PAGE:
Faces of the Industry: Michael Davie - The Edge from the National Association of Landscape Professionals

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Faces of the Industry: Michael Davie

Michael Davie has always enjoyed landscaping, growing up working in the yard with his mother, but it wasn’t until after he worked at Men’s Wearhouse for 20 years that he decided he needed to change careers.

Davie wanted to be involved in something he could be passionate about, so he went back to school and earned his associate degree in landscape design management from Columbus State Community College.

“Having over 20 years of management and customer service experience by this point, along with a love of creating fine art, I figured I would be able to combine these skillsets to make a successful career,” Davie says.

He says his mentors in the industry were his professors at Columbus State – Dick Ansley, Steve O’Neal and Deb Knapke. He says their passion and knowledge of the industry are infectious.

He has been in the landscape industry for 13 years now. He operated his own landscape maintenance company for three years, was a project manager with HRH Landscapes, Ltd. for five years and is now starting his fifth year at M.J. Design Associates, Inc., based in Plain City, Ohio, as an account manager.

Davie’s company was something he started to supplement his income while he worked full-time at Men’s Wearhouse to support his growing family. While he enjoyed it, he felt it was becoming cost and time prohibitive to acquire everything he needed to have a successful business.

“I also realized that there were a lot of things I still needed to learn about both the business and horticulture aspects of the business,” he says. “I decided I needed to go work at a company to gain real-world/hands-on experience and training.”

Davie says in his current position, every day is a little bit different. He’ll check to make sure the maintenance crews understand the daily work orders and he coordinates the weekly safety and training classes for the staff.

“As an account manager, I am responsible for enhancement sales, client satisfaction/retention, sales appointments and some design work,” he says. “Some days, I am out working with the crews in the field to help and to train while on site. I am a member of several industry associations and share information with staff on what’s going on in the industry and how it affects us as a company.”

He says his favorite part of working for M.J. Design Associates is the passion, integrity and creativity that is at the heart of the company’s culture.

“Though we are running a business and want to be successful, the bottom line is not the driving force in who we are as a company,” he says.

The biggest challenge Davie has faced in the industry is not seeing the representation of many African-American-owned companies or workers.

“There is a large space for Caucasian, Hispanic and now the larger push for women workers in the industry,” he says. “I would like to see the industry push for more African American members of this community. Representation matters to me and especially to the younger generation. If they were to see other people like them doing this type of work, they would be more apt to take an interest in the work we are doing and become a part of the next wave of landscape professionals.”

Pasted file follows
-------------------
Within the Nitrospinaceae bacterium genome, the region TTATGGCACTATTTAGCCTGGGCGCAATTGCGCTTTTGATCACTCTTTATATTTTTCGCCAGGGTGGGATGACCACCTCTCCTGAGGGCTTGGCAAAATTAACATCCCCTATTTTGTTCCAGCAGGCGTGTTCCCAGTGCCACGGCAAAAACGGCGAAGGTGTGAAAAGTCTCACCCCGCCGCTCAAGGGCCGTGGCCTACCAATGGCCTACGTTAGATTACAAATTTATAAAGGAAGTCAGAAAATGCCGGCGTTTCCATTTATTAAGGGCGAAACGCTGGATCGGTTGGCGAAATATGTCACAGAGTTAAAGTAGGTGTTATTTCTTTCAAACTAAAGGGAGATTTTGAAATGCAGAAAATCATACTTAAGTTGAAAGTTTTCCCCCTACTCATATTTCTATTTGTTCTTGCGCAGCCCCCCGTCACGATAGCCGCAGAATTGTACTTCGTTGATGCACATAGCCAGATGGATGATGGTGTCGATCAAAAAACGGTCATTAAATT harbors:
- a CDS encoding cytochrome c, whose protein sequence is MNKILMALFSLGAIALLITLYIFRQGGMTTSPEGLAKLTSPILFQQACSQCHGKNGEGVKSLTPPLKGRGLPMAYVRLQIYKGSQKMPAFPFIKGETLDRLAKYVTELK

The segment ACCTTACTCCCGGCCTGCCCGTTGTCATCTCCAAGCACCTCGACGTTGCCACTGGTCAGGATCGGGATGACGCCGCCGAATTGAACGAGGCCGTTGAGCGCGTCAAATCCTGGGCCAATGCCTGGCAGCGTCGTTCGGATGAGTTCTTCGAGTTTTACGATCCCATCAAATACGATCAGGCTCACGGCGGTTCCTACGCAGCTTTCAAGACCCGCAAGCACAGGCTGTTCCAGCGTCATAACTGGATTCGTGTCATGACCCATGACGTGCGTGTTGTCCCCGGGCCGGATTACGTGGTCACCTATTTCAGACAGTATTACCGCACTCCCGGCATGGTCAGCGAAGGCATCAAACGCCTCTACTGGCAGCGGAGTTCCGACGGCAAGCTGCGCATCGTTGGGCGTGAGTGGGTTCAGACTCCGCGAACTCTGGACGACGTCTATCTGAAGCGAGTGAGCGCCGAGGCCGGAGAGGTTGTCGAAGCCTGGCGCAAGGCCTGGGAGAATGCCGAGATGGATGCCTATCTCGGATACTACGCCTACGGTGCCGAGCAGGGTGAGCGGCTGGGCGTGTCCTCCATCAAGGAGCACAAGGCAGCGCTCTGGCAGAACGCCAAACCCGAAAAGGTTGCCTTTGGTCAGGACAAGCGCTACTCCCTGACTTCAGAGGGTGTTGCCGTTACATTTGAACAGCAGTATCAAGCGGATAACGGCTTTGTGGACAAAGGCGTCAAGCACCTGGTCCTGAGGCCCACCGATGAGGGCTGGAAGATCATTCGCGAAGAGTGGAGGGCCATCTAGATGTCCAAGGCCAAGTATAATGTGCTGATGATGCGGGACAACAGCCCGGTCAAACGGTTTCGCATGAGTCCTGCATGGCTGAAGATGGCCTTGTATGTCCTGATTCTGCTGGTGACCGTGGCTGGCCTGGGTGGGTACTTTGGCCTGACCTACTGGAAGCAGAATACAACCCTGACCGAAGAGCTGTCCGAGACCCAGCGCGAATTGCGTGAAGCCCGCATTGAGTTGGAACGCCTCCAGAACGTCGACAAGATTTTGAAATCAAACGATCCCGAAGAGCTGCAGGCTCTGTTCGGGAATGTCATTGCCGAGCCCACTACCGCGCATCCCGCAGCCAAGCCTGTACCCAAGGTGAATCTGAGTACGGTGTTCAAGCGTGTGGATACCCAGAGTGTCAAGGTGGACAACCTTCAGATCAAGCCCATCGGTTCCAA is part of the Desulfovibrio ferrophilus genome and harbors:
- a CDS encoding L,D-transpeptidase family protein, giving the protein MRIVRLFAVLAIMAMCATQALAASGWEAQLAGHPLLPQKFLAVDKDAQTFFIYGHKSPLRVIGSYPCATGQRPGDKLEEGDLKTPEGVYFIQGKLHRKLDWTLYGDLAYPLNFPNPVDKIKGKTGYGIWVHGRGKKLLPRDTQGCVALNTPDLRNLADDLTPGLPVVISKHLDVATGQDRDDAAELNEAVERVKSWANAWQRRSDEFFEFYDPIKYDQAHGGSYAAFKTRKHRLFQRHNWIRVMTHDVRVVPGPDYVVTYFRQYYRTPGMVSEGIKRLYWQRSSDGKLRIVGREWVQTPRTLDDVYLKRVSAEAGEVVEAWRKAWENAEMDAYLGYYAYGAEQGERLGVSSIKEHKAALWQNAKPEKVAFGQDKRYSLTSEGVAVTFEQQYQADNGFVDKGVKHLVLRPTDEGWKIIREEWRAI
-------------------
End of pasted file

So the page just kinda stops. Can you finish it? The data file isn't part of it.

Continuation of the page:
As for where he sees himself in the next five years, he sees himself still advocating for this industry as a viable and respectful career path.

“I would like to change the stigma that landscapers are just ‘hole diggers’ and ‘grass cutters,’” Davie says. “With so many different career paths in this industry, we need to find a way to let people know what is available to them. In most cases, I have found it is more important to let students’ parents know what opportunities are available to and for their child.”

He plans to stay involved in landscape associations and looks to sit on several boards. He says he’s also interested in becoming a part owner of M.J. Design Associates and continuing their track record of quality work and excellent customer service.

“One thing I would like to change about the industry are companies who don’t do the right thing by their customer and are only concerned about the dollars,” Davie says. “Bad planting practices, bad planting designs, price gouging, faulty craftsmanship. These practices don’t do any good for the industry as a whole and put a bad stigma on the companies who consistently do the right thing by their clients and employees.”

Davie says the most important thing he has learned on his career path is if you don’t love what you’re doing, find something else that you’re passionate about. He says he would tell his younger self to explore more options, from careers to financial opportunities.

“Don’t settle and always follow your dreams no matter how crazy they may seem,” Davie says. “This is what the meaning of life means to me now.”

He says his favorite thing about the landscape industry is the people, as he has built lasting relationships that allow him to learn from others.

“The awesome thing about this industry is the willingness to share information and help each other when and wherever possible,” Davie says. “We aren’t just an industry; we are a community.”

Jill Odom

Jill Odom is the senior content manager for NALP.